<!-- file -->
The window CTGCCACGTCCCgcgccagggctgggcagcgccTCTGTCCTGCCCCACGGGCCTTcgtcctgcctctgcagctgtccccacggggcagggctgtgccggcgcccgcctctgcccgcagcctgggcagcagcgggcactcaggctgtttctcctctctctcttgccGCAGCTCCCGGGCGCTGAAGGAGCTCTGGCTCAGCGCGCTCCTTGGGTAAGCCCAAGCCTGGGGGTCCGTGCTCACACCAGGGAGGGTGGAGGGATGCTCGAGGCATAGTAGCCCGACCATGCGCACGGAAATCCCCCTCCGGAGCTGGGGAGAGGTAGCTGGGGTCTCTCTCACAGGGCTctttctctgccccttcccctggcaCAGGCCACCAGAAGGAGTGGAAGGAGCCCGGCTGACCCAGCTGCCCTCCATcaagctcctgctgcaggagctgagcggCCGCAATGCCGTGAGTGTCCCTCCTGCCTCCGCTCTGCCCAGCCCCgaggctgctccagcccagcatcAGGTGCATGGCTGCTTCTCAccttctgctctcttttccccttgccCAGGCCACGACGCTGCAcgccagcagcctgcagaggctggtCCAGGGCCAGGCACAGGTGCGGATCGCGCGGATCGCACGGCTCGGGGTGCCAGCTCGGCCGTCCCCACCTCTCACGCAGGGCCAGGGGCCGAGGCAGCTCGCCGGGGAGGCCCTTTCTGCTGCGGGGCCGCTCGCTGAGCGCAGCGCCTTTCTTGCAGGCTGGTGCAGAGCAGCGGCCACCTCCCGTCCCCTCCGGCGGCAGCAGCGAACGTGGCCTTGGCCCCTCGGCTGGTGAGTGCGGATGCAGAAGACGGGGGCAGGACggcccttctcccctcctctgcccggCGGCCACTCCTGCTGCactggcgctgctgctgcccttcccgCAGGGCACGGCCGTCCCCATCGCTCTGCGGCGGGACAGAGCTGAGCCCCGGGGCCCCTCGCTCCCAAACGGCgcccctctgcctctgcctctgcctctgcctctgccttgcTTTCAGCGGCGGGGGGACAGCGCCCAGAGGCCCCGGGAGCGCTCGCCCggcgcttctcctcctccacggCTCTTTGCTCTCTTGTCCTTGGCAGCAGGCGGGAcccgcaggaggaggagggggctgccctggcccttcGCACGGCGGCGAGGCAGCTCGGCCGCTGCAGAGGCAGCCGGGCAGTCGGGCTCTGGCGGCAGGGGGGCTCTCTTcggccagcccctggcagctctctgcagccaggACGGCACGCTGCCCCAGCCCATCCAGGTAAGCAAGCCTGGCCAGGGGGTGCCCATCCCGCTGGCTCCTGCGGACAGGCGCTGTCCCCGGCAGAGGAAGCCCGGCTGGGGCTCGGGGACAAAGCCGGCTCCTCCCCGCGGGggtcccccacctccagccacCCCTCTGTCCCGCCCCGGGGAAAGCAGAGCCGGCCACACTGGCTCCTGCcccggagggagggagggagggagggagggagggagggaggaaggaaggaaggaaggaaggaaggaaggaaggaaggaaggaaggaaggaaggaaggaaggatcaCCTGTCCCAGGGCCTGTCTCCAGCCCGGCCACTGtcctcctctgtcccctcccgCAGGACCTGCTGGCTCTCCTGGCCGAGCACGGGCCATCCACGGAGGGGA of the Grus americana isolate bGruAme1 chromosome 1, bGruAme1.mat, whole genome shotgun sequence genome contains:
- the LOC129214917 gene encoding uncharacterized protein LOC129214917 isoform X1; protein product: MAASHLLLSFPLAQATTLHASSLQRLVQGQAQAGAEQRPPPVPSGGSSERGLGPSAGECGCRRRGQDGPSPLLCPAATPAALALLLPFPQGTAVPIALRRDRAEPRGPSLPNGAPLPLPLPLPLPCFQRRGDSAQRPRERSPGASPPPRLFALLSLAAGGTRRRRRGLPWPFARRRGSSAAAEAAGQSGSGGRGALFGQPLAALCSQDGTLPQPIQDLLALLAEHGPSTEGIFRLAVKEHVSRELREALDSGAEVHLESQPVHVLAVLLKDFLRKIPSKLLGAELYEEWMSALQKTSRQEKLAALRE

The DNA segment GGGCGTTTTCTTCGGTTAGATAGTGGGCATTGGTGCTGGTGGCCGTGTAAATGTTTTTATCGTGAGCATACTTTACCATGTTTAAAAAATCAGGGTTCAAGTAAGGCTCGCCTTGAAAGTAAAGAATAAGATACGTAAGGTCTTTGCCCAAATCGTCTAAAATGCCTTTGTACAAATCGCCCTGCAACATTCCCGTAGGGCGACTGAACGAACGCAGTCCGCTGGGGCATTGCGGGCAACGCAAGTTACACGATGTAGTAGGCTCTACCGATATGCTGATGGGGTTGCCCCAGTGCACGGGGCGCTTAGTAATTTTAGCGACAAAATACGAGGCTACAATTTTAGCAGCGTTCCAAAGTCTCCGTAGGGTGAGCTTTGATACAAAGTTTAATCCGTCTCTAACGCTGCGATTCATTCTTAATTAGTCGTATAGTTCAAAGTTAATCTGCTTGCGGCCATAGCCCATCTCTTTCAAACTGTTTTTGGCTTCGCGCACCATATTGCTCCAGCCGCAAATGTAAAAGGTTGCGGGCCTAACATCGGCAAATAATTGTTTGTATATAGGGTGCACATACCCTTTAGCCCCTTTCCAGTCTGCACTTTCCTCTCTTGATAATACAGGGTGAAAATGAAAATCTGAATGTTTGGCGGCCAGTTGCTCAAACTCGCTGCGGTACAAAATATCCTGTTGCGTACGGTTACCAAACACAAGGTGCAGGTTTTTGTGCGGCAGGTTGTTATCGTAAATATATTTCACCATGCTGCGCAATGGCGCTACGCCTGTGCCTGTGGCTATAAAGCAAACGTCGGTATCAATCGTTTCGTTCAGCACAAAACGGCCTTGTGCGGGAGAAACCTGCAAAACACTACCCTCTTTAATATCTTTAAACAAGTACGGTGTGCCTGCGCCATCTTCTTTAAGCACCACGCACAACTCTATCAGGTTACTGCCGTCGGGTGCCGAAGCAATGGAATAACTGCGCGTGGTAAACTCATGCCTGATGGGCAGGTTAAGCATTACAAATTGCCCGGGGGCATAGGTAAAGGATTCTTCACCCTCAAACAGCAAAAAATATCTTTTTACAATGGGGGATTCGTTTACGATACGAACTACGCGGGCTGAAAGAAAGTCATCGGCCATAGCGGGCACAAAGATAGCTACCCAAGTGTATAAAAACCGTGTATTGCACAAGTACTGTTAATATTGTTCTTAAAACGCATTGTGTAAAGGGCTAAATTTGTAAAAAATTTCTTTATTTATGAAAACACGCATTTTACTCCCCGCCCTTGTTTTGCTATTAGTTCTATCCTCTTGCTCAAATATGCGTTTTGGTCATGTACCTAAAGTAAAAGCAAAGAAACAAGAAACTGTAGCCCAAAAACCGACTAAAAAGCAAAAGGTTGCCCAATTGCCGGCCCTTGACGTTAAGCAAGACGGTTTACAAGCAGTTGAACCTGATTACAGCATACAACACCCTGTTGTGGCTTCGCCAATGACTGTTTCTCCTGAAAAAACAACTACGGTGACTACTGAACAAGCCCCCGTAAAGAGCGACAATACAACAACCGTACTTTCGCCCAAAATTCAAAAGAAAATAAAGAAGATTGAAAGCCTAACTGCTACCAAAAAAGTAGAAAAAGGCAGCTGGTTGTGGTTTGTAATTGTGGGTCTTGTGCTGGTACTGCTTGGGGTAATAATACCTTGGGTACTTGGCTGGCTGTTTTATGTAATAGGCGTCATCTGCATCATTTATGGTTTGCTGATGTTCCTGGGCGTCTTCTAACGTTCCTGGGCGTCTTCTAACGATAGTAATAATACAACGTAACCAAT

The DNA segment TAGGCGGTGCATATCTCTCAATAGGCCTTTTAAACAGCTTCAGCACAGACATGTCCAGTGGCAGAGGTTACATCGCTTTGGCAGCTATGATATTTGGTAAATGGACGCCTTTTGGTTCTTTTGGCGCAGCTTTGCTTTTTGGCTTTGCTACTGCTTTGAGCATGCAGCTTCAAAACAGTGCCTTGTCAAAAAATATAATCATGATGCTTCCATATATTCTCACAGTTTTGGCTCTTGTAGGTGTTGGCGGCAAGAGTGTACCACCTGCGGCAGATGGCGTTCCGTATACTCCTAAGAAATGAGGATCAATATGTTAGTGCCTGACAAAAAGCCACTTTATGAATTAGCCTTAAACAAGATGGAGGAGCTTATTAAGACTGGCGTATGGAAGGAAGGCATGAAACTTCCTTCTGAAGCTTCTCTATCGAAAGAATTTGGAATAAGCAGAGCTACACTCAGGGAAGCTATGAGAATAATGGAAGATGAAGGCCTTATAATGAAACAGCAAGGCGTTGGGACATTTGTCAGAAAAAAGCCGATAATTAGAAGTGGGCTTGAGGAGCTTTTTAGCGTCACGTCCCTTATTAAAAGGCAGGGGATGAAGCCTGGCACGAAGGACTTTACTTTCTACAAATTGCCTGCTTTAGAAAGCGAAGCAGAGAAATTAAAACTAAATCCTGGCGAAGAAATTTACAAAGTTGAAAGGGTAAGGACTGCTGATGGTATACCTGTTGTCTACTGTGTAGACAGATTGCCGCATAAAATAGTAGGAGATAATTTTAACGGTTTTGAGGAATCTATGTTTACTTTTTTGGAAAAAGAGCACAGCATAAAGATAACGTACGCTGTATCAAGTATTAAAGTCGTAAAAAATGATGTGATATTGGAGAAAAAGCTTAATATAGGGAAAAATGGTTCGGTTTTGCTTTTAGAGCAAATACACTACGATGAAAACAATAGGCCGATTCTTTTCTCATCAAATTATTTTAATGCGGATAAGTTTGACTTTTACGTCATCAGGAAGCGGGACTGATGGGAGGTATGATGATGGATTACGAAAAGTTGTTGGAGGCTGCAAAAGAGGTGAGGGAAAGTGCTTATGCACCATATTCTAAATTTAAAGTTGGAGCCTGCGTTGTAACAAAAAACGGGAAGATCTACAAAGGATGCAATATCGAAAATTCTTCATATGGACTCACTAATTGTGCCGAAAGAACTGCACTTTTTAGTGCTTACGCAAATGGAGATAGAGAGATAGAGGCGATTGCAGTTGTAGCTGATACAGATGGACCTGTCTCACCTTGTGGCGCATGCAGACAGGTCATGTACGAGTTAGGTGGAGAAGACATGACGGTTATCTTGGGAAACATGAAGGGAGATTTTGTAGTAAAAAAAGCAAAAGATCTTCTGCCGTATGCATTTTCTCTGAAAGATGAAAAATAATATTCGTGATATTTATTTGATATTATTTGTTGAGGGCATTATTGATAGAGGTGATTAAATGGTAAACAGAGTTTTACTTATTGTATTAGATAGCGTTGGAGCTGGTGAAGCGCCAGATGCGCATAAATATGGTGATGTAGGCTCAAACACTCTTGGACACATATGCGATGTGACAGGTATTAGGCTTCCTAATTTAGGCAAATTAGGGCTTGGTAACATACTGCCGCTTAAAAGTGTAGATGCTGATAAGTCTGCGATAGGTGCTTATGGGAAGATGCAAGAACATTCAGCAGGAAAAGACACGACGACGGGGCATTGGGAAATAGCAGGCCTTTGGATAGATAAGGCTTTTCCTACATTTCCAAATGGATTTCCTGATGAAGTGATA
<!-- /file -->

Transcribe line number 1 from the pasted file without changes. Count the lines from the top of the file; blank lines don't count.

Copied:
The window CTGCCACGTCCCgcgccagggctgggcagcgccTCTGTCCTGCCCCACGGGCCTTcgtcctgcctctgcagctgtccccacggggcagggctgtgccggcgcccgcctctgcccgcagcctgggcagcagcgggcactcaggctgtttctcctctctctcttgccGCAGCTCCCGGGCGCTGAAGGAGCTCTGGCTCAGCGCGCTCCTTGGGTAAGCCCAAGCCTGGGGGTCCGTGCTCACACCAGGGAGGGTGGAGGGATGCTCGAGGCATAGTAGCCCGACCATGCGCACGGAAATCCCCCTCCGGAGCTGGGGAGAGGTAGCTGGGGTCTCTCTCACAGGGCTctttctctgccccttcccctggcaCAGGCCACCAGAAGGAGTGGAAGGAGCCCGGCTGACCCAGCTGCCCTCCATcaagctcctgctgcaggagctgagcggCCGCAATGCCGTGAGTGTCCCTCCTGCCTCCGCTCTGCCCAGCCCCgaggctgctccagcccagcatcAGGTGCATGGCTGCTTCTCAccttctgctctcttttccccttgccCAGGCCACGACGCTGCAcgccagcagcctgcagaggctggtCCAGGGCCAGGCACAGGTGCGGATCGCGCGGATCGCACGGCTCGGGGTGCCAGCTCGGCCGTCCCCACCTCTCACGCAGGGCCAGGGGCCGAGGCAGCTCGCCGGGGAGGCCCTTTCTGCTGCGGGGCCGCTCGCTGAGCGCAGCGCCTTTCTTGCAGGCTGGTGCAGAGCAGCGGCCACCTCCCGTCCCCTCCGGCGGCAGCAGCGAACGTGGCCTTGGCCCCTCGGCTGGTGAGTGCGGATGCAGAAGACGGGGGCAGGACggcccttctcccctcctctgcccggCGGCCACTCCTGCTGCactggcgctgctgctgcccttcccgCAGGGCACGGCCGTCCCCATCGCTCTGCGGCGGGACAGAGCTGAGCCCCGGGGCCCCTCGCTCCCAAACGGCgcccctctgcctctgcctctgcctctgcctctgccttgcTTTCAGCGGCGGGGGGACAGCGCCCAGAGGCCCCGGGAGCGCTCGCCCggcgcttctcctcctccacggCTCTTTGCTCTCTTGTCCTTGGCAGCAGGCGGGAcccgcaggaggaggagggggctgccctggcccttcGCACGGCGGCGAGGCAGCTCGGCCGCTGCAGAGGCAGCCGGGCAGTCGGGCTCTGGCGGCAGGGGGGCTCTCTTcggccagcccctggcagctctctgcagccaggACGGCACGCTGCCCCAGCCCATCCAGGTAAGCAAGCCTGGCCAGGGGGTGCCCATCCCGCTGGCTCCTGCGGACAGGCGCTGTCCCCGGCAGAGGAAGCCCGGCTGGGGCTCGGGGACAAAGCCGGCTCCTCCCCGCGGGggtcccccacctccagccacCCCTCTGTCCCGCCCCGGGGAAAGCAGAGCCGGCCACACTGGCTCCTGCcccggagggagggagggagggagggagggagggagggaggaaggaaggaaggaaggaaggaaggaaggaaggaaggaaggaaggaaggaaggaaggaaggatcaCCTGTCCCAGGGCCTGTCTCCAGCCCGGCCACTGtcctcctctgtcccctcccgCAGGACCTGCTGGCTCTCCTGGCCGAGCACGGGCCATCCACGGAGGGGA of the Grus americana isolate bGruAme1 chromosome 1, bGruAme1.mat, whole genome shotgun sequence genome contains: